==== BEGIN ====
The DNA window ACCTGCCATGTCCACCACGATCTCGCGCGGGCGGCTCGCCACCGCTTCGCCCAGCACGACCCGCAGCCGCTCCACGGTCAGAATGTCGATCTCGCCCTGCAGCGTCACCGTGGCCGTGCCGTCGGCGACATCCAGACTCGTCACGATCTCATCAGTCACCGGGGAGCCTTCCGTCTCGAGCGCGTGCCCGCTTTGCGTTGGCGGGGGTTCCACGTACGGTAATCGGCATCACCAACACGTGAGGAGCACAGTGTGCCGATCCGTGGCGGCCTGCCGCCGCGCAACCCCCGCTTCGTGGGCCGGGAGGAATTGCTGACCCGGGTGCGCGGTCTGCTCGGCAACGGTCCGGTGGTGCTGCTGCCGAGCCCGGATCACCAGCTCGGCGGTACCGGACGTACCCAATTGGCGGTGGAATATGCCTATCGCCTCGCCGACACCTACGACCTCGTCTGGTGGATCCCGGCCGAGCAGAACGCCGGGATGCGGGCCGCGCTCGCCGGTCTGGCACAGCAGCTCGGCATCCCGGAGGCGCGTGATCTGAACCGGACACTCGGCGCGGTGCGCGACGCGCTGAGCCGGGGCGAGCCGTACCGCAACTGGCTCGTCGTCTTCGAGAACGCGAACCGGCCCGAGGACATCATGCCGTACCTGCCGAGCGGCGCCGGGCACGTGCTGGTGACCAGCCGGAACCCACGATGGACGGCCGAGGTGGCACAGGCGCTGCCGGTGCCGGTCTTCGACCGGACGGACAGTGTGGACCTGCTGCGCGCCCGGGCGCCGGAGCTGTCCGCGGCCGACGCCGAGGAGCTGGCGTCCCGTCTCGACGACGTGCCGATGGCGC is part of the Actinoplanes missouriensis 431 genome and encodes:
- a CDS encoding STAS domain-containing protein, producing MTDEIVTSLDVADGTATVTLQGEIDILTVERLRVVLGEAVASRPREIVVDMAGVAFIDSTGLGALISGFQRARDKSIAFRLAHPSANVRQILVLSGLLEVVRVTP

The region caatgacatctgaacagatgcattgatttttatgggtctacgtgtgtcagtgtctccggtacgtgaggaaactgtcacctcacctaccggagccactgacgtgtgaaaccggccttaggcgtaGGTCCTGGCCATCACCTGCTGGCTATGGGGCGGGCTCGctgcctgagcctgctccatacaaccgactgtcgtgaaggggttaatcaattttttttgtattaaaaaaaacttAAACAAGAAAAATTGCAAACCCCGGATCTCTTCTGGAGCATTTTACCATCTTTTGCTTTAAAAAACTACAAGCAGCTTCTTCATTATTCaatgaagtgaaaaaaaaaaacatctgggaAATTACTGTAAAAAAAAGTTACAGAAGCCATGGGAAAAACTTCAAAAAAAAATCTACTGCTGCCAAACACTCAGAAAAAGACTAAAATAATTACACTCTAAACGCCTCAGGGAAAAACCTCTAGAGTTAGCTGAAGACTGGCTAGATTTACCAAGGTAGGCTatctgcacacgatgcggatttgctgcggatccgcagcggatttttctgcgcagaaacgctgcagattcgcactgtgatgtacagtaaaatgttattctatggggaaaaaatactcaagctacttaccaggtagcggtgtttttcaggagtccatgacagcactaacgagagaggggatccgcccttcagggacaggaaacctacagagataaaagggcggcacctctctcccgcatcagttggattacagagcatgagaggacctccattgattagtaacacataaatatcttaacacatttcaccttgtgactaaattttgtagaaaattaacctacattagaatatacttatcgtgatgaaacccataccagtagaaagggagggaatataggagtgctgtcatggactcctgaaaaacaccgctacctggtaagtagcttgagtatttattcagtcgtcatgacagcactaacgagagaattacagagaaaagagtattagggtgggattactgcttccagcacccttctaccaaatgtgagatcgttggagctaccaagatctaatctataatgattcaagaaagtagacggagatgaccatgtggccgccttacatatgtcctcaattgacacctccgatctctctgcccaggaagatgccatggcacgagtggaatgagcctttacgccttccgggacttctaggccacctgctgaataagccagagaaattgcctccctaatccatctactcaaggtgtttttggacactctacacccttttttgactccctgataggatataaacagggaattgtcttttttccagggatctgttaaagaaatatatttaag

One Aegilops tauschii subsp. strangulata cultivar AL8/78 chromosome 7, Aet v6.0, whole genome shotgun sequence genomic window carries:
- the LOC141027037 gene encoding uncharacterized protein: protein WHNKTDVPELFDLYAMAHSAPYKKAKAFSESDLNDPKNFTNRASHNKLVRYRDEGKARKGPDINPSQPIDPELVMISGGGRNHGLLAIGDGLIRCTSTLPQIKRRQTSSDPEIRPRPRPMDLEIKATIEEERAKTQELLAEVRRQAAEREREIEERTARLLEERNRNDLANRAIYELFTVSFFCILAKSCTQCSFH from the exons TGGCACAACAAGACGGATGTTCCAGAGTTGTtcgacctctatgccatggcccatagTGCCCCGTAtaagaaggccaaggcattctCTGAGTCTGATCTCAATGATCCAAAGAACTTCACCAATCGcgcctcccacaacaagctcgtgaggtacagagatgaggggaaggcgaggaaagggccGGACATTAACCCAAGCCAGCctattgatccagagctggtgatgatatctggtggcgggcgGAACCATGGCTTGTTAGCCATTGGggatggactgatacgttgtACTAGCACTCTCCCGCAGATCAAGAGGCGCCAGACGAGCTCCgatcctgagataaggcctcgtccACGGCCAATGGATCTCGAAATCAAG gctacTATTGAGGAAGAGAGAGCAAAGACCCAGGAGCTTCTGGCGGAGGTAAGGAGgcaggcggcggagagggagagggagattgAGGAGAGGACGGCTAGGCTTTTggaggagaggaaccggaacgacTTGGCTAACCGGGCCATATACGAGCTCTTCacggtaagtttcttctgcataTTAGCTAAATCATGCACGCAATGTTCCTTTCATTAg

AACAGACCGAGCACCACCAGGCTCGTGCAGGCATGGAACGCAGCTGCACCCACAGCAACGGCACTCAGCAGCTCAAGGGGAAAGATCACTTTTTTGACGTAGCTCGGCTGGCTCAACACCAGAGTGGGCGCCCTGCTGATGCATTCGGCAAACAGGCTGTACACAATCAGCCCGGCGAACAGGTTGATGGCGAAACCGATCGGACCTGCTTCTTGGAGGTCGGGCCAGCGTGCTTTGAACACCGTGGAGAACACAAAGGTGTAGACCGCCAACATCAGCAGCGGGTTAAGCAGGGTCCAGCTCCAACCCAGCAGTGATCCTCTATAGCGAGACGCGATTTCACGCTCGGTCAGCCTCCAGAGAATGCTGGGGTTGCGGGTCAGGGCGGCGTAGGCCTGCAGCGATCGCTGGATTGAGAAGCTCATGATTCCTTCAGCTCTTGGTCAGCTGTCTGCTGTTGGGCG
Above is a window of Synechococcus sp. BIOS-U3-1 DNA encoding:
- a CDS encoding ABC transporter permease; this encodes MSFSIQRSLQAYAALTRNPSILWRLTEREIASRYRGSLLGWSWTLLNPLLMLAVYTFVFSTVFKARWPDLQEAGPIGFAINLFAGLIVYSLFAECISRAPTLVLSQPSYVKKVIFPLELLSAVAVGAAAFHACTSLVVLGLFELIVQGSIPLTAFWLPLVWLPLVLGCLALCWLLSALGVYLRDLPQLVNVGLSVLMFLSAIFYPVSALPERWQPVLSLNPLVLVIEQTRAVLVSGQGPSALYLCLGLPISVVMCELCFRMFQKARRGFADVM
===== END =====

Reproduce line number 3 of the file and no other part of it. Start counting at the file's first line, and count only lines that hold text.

The region caatgacatctgaacagatgcattgatttttatgggtctacgtgtgtcagtgtctccggtacgtgaggaaactgtcacctcacctaccggagccactgacgtgtgaaaccggccttaggcgtaGGTCCTGGCCATCACCTGCTGGCTATGGGGCGGGCTCGctgcctgagcctgctccatacaaccgactgtcgtgaaggggttaatcaattttttttgtattaaaaaaaacttAAACAAGAAAAATTGCAAACCCCGGATCTCTTCTGGAGCATTTTACCATCTTTTGCTTTAAAAAACTACAAGCAGCTTCTTCATTATTCaatgaagtgaaaaaaaaaaacatctgggaAATTACTGTAAAAAAAAGTTACAGAAGCCATGGGAAAAACTTCAAAAAAAAATCTACTGCTGCCAAACACTCAGAAAAAGACTAAAATAATTACACTCTAAACGCCTCAGGGAAAAACCTCTAGAGTTAGCTGAAGACTGGCTAGATTTACCAAGGTAGGCTatctgcacacgatgcggatttgctgcggatccgcagcggatttttctgcgcagaaacgctgcagattcgcactgtgatgtacagtaaaatgttattctatggggaaaaaatactcaagctacttaccaggtagcggtgtttttcaggagtccatgacagcactaacgagagaggggatccgcccttcagggacaggaaacctacagagataaaagggcggcacctctctcccgcatcagttggattacagagcatgagaggacctccattgattagtaacacataaatatcttaacacatttcaccttgtgactaaattttgtagaaaattaacctacattagaatatacttatcgtgatgaaacccataccagtagaaagggagggaatataggagtgctgtcatggactcctgaaaaacaccgctacctggtaagtagcttgagtatttattcagtcgtcatgacagcactaacgagagaattacagagaaaagagtattagggtgggattactgcttccagcacccttctaccaaatgtgagatcgttggagctaccaagatctaatctataatgattcaagaaagtagacggagatgaccatgtggccgccttacatatgtcctcaattgacacctccgatctctctgcccaggaagatgccatggcacgagtggaatgagcctttacgccttccgggacttctaggccacctgctgaataagccagagaaattgcctccctaatccatctactcaaggtgtttttggacactctacacccttttttgactccctgataggatataaacagggaattgtcttttttccagggatctgttaaagaaatatatttaag